All about Advance Health Directives

What is an Advance Health Directive?

An Advance Health Directive (AHD) is a document that contains a consumer’s decisions about their future health care treatment.

Treatment includes:

  • medical
  • surgical
  • dental
  • other health care.

Patients can make an AHD in which they provide consent, or refuse consent, to future treatment.

What if the patient has not made an Advance Health Directive?

If a patient has chosen not to make an AHD, a treatment decision will be made on their behalf if they are unable to make the treatment decision for themself.

The treatment decision will be made by (in the following order of priority):

  1. Enduring Guardian (if appointed)
  2. Guardian (if appointed)
  3. by the hierarchy of decision makers (such as spouse, parent, child, sibling or unpaid carer).

When does an Advance Health Directive come into effect?

An AHD comes into effect only if the patient has lost capacity. This includes if they are unable to make or communicate a treatment decision at the time that the treatment is required when they have lost full legal capacity.

In these circumstances, the AHD acts as their voice.

Can an Advance Health Directive include permission regarding organ donation?

An AHD is ineffective after death. It is not an appropriate document to record wishes about donating organs.

People, who wish to donate their organs and tissues, can register on the Australian Organ Donor Register (external site).

Does an Advance Health Directive permit euthanasia?

No, an AHD cannot require or authorise a doctor or other health professional to take active steps to unnaturally end life.

What is the validity of an Advance Health Directive?

There is no set time period after which an AHD will become elapse or expire.

Although, given that people can change their mind, if a long period of time has elapsed between the time people make an AHD and the time that the treatment decision is required, it may create some uncertainty.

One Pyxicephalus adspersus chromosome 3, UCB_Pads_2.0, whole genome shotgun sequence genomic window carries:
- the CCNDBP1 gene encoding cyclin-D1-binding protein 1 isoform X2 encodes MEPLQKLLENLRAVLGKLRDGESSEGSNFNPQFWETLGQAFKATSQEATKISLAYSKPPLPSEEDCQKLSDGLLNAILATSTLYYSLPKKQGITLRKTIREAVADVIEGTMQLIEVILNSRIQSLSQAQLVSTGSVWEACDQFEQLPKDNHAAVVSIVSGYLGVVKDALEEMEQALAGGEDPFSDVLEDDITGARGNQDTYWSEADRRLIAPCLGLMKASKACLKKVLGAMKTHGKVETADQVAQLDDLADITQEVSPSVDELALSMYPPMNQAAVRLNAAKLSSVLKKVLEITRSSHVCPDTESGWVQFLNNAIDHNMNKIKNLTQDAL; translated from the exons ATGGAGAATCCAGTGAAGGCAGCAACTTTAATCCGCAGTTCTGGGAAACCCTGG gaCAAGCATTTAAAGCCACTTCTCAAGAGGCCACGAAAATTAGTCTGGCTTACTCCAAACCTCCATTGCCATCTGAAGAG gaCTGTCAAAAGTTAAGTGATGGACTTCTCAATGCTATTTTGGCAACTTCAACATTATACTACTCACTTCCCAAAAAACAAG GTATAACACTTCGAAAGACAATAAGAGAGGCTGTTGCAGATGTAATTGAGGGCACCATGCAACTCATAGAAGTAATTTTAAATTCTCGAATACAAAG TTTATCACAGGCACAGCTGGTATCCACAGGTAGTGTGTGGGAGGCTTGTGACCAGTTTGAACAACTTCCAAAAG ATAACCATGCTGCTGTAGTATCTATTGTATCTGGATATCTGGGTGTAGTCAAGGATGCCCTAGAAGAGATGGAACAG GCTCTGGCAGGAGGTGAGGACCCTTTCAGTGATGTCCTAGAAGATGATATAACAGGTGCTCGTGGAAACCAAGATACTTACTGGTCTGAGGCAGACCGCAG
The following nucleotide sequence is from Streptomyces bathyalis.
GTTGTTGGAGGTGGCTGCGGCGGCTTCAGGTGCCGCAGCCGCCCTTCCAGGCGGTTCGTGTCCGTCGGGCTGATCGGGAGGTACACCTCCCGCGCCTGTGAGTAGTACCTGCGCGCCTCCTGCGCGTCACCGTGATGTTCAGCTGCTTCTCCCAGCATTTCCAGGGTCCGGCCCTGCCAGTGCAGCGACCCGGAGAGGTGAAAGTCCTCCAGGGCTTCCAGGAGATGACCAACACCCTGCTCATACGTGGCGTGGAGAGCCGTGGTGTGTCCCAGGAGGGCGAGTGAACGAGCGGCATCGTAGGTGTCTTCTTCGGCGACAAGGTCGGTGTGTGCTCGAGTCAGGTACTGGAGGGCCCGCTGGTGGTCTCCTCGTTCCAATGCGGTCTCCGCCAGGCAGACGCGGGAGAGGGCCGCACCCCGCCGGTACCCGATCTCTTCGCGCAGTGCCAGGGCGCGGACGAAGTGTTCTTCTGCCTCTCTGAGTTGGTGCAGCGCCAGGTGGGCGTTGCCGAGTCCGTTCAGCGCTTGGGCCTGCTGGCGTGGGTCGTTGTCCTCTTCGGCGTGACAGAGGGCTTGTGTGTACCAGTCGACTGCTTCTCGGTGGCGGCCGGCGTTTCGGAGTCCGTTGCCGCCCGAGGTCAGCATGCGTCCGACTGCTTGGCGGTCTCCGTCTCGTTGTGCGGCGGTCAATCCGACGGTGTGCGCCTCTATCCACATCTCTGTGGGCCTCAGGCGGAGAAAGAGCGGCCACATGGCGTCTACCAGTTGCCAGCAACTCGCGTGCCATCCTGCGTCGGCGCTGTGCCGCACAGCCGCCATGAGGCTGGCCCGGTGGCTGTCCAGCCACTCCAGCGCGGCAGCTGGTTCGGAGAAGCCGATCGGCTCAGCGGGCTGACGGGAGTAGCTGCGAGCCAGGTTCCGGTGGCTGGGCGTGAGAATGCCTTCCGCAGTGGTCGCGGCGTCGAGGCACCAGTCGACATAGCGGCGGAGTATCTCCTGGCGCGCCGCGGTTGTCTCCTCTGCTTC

Therefore it is recommended that consumers regularly review their AHD to ensure that it reflects current wishes.

Is it a legislative requirement that an Advance Health Directive form be used if the person already has a living will?

No, despite the introduction of the legislation, it is still possible for people to make a living will and for this is valid under the common law.

What is the difference between an Enduring Power of Guardianship and an Advance Health Directive?

An Enduring Power of Guardianship (EPG) is a legal document that people use to appoint 1 or more persons as Enduring Guardian(s) (EG) to make:

  • personal
  • lifestyle
  • health care treatment decisions on their behalf.

An AHD is a document that contains decisions about future treatment.

Future treatment includes:

  • medical
  •  surgical
  • dental treatment
  • other health care.

An AHD can include consent or refusal of consent, of future treatment.

If people are unable to make a treatment decisions for themselves, instructions included in their AHD must be followed by health professionals instead of the appointed EG.

What is capacity?

Capacity is the cognitive ability to understand and appreciate the context, choices and consequences of our decisions. It is also a person’s performance on measures of decision making ability.

Competency differs as it is determined by courts and tribunals and is the legal judgement that a person’s capacity is adequate to make the decision in question.

Competency is a legal construct and capacity is a clinical one.

A person is said to have capacity if they are at least 18 with the ability to acquire, assimilate and interpret information and then to make a (reasonable) decision.

A person may lack capacity if their decision-making is impaired, for example, because of:

  • illness
  • disease
  • injury,
  • the effects of medication, drugs or alcohol.

My patient, within the hospital I work, has given me their AHD – What should I do?

Ensure that your patient retains their original AHD and they are giving you a copy (preferably a certified copy).